Following Route 66 west across the barren, baked brown Arizona landscape in the early morning oven of August 8, 2016, Ed and I were looking forward to nearly a hundred miles of the original two-lane Mother Road just past Ash Fork. Slowing down at the city limit, a brightly painted sheet of sedimentary rock welcomed us to “The Flagstone Capital of the World.”
And then, oddly, the two-lane diverged into separate one-way streets. Normally, the two-lane pierces the heart of a small town’s business district. From Lewis Ave., Ash Fork didn’t seem to have a commercial district. And snatched glances to the south revealed only a couple of businesses on the opposite one-way, Park Ave.
What brought me to a stop was a water tower. On four steel-latticed legs, it stands outside Lewis’s left-reaching arc that reunites it with its eastbound sister. Unlike other water towers that name the small towns they serve, this one bore a blue tattoo on its silver skin, halfway down from its conical cap. Why does it wear the logo of the Santa Fe Railroad?
Hoping for an answer, I dismounted next to the Ash Fork Centennial Park. A chain link fence surrounded the triangular gravel bed with several large rocks, two concrete picnic tables, and a single green tree. Just past the fence was a small brown shed that stood between its roadside legs.
A standpipe extended above the shed. It anchored a long white, 4-inch thick corrugated plastic trunk. Beside it was an alcove that sheltered the pump’s controls and digital read out. A sign with a ghosted photo background of a water tank emblazoned with ASH FORK 1882 said nothing about Santa Fe, but the words emphasized its message with capitals and colors and creative punctuation.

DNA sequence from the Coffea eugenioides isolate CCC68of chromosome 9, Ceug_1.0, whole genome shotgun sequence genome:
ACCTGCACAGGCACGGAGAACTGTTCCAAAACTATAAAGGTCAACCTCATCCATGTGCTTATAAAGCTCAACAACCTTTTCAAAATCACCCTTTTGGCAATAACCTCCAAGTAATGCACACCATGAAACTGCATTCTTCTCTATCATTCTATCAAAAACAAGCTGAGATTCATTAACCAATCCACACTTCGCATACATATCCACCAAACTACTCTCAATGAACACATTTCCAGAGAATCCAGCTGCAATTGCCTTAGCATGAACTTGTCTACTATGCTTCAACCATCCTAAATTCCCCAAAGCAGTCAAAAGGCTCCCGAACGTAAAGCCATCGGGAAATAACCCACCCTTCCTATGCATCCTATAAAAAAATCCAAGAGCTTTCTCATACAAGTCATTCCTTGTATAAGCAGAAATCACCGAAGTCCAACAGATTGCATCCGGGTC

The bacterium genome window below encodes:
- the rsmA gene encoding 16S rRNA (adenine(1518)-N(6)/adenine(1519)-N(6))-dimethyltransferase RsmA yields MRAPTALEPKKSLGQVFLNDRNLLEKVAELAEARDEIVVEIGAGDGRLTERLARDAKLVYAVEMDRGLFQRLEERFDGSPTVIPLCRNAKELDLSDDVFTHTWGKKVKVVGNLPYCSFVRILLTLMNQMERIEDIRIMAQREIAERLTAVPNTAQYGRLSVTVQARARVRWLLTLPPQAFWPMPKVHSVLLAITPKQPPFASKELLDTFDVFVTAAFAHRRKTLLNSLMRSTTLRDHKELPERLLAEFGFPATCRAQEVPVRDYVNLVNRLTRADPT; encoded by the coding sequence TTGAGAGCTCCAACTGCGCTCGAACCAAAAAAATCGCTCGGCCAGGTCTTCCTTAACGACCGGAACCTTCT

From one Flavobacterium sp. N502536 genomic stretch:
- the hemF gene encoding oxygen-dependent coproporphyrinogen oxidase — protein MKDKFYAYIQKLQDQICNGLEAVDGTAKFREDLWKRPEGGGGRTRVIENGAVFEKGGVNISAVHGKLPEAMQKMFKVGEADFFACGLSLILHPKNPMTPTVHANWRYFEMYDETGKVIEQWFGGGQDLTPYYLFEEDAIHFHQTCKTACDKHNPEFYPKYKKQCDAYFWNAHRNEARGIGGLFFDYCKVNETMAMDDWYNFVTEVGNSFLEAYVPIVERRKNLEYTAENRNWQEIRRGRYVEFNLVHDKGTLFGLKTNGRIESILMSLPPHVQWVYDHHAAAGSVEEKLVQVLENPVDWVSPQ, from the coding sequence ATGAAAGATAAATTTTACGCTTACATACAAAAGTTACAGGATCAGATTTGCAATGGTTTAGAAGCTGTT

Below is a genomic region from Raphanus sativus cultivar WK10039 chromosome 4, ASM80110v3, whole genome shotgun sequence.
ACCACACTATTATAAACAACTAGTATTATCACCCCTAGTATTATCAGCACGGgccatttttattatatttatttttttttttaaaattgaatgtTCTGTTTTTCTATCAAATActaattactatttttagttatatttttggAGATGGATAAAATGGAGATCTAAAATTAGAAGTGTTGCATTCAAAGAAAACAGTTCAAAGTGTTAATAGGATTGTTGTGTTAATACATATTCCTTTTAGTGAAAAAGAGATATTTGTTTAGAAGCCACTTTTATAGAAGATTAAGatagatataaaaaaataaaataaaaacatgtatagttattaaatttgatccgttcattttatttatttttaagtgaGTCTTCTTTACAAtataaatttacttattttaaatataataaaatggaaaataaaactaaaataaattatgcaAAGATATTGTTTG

ASH FORK WATER SERVICE Provides & Maintains this Standpipe for filling
“POTABLE WATER TANKS ONLY”
Anyone who uses this facility to fill a NON-Potable water tank Could face charges of “Contamination of Public Water Supply”
Account Holder of record are the ONLY Authorized users of this facility.
After giving the phone number for reporting violations of this policy, it said:
*This Water meets all Drinking Water Standards*
Finally, after warning against “flushing or addition of any ingredients into your tank,” it defined “Potable Water Tank – a tank that hauls drinking water, as it’s only intended use, and, the water is immediately ready for Human consumption.”
While reading this, a middle-aged woman wearing a long florescent pink t-shirt parked in a gravel lot behind the tower and started unloading a station wagon load of gallon jugs, their milky translucent skins spotted with dark blemishes earned by long use. Around the corner from the standpipe and sign, I discovered a vending machine that dispensed “Drinking Water 25¢.”
Clearly aware of each other, our silent gazes never connected. Her undistractible and efficient feeding of quarters and jugs into the machine, and loading the full container into her car while the next one filled suggested that this was not an unusual errand, or the only one on this day’s to-do list. Or maybe she didn’t want to acknowledge the presence of a hulk in boots and a heavy jacket, working a camera and notebook.
Pulling on my Midwestern roots, you filled water jugs in times of emergency, when a main artery broke or something contaminated its supply. Having to fetch water to meet your daily needs, to cook, to drink when thirsty, to brush your teeth, never really dawned on me. But the tower’s sign and vending machine, and the woman’s clearly practiced effort, suggested that this was part of daily life in arid Arizona.